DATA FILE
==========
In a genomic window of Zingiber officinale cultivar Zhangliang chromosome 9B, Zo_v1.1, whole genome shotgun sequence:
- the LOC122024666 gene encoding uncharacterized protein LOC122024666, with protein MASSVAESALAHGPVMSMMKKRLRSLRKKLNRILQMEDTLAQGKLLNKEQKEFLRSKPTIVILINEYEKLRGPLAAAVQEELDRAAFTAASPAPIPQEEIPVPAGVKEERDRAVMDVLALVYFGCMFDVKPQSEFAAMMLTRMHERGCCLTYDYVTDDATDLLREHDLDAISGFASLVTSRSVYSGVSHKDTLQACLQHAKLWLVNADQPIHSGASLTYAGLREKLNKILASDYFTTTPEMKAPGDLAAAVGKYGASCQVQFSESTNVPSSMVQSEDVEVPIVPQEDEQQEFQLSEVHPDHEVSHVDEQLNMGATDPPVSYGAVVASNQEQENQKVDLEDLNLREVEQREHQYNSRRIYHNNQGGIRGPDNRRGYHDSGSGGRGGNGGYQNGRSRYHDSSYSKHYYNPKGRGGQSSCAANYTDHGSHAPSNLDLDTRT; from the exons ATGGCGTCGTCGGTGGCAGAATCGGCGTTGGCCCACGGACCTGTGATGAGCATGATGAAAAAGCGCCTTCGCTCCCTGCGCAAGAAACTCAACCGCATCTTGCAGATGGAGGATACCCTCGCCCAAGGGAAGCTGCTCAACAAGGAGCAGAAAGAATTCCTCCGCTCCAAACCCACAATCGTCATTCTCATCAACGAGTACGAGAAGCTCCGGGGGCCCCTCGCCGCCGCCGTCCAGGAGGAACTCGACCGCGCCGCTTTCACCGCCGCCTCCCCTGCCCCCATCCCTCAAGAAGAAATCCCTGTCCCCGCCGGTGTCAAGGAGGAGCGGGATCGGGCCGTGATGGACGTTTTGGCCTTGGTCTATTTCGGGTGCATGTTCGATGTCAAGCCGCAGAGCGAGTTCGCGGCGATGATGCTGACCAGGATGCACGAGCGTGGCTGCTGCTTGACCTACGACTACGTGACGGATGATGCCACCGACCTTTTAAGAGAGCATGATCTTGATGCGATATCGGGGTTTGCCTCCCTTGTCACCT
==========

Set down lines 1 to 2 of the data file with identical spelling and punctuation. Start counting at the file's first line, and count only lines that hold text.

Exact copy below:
In a genomic window of Zingiber officinale cultivar Zhangliang chromosome 9B, Zo_v1.1, whole genome shotgun sequence:
- the LOC122024666 gene encoding uncharacterized protein LOC122024666, with protein MASSVAESALAHGPVMSMMKKRLRSLRKKLNRILQMEDTLAQGKLLNKEQKEFLRSKPTIVILINEYEKLRGPLAAAVQEELDRAAFTAASPAPIPQEEIPVPAGVKEERDRAVMDVLALVYFGCMFDVKPQSEFAAMMLTRMHERGCCLTYDYVTDDATDLLREHDLDAISGFASLVTSRSVYSGVSHKDTLQACLQHAKLWLVNADQPIHSGASLTYAGLREKLNKILASDYFTTTPEMKAPGDLAAAVGKYGASCQVQFSESTNVPSSMVQSEDVEVPIVPQEDEQQEFQLSEVHPDHEVSHVDEQLNMGATDPPVSYGAVVASNQEQENQKVDLEDLNLREVEQREHQYNSRRIYHNNQGGIRGPDNRRGYHDSGSGGRGGNGGYQNGRSRYHDSSYSKHYYNPKGRGGQSSCAANYTDHGSHAPSNLDLDTRT; from the exons ATGGCGTCGTCGGTGGCAGAATCGGCGTTGGCCCACGGACCTGTGATGAGCATGATGAAAAAGCGCCTTCGCTCCCTGCGCAAGAAACTCAACCGCATCTTGCAGATGGAGGATACCCTCGCCCAAGGGAAGCTGCTCAACAAGGAGCAGAAAGAATTCCTCCGCTCCAAACCCACAATCGTCATTCTCATCAACGAGTACGAGAAGCTCCGGGGGCCCCTCGCCGCCGCCGTCCAGGAGGAACTCGACCGCGCCGCTTTCACCGCCGCCTCCCCTGCCCCCATCCCTCAAGAAGAAATCCCTGTCCCCGCCGGTGTCAAGGAGGAGCGGGATCGGGCCGTGATGGACGTTTTGGCCTTGGTCTATTTCGGGTGCATGTTCGATGTCAAGCCGCAGAGCGAGTTCGCGGCGATGATGCTGACCAGGATGCACGAGCGTGGCTGCTGCTTGACCTACGACTACGTGACGGATGATGCCACCGACCTTTTAAGAGAGCATGATCTTGATGCGATATCGGGGTTTGCCTCCCTTGTCACCT